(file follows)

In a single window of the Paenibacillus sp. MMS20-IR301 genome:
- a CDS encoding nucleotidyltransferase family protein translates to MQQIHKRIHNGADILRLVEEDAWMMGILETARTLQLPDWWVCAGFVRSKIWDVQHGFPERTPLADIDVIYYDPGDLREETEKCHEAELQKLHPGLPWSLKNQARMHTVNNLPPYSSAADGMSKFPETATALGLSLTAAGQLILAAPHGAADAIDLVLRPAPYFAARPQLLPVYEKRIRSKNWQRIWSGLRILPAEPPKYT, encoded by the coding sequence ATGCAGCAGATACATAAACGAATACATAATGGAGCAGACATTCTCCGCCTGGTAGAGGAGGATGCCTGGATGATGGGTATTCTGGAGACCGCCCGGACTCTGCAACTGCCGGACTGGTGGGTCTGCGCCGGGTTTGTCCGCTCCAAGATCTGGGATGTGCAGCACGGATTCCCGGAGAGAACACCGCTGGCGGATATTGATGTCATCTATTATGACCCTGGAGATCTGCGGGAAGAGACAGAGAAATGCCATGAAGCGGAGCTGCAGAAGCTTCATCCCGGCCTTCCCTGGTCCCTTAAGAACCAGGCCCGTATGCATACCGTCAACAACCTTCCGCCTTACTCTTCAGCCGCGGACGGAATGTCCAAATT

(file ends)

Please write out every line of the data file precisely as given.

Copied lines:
In a single window of the Paenibacillus sp. MMS20-IR301 genome:
- a CDS encoding nucleotidyltransferase family protein translates to MQQIHKRIHNGADILRLVEEDAWMMGILETARTLQLPDWWVCAGFVRSKIWDVQHGFPERTPLADIDVIYYDPGDLREETEKCHEAELQKLHPGLPWSLKNQARMHTVNNLPPYSSAADGMSKFPETATALGLSLTAAGQLILAAPHGAADAIDLVLRPAPYFAARPQLLPVYEKRIRSKNWQRIWSGLRILPAEPPKYT, encoded by the coding sequence ATGCAGCAGATACATAAACGAATACATAATGGAGCAGACATTCTCCGCCTGGTAGAGGAGGATGCCTGGATGATGGGTATTCTGGAGACCGCCCGGACTCTGCAACTGCCGGACTGGTGGGTCTGCGCCGGGTTTGTCCGCTCCAAGATCTGGGATGTGCAGCACGGATTCCCGGAGAGAACACCGCTGGCGGATATTGATGTCATCTATTATGACCCTGGAGATCTGCGGGAAGAGACAGAGAAATGCCATGAAGCGGAGCTGCAGAAGCTTCATCCCGGCCTTCCCTGGTCCCTTAAGAACCAGGCCCGTATGCATACCGTCAACAACCTTCCGCCTTACTCTTCAGCCGCGGACGGAATGTCCAAATT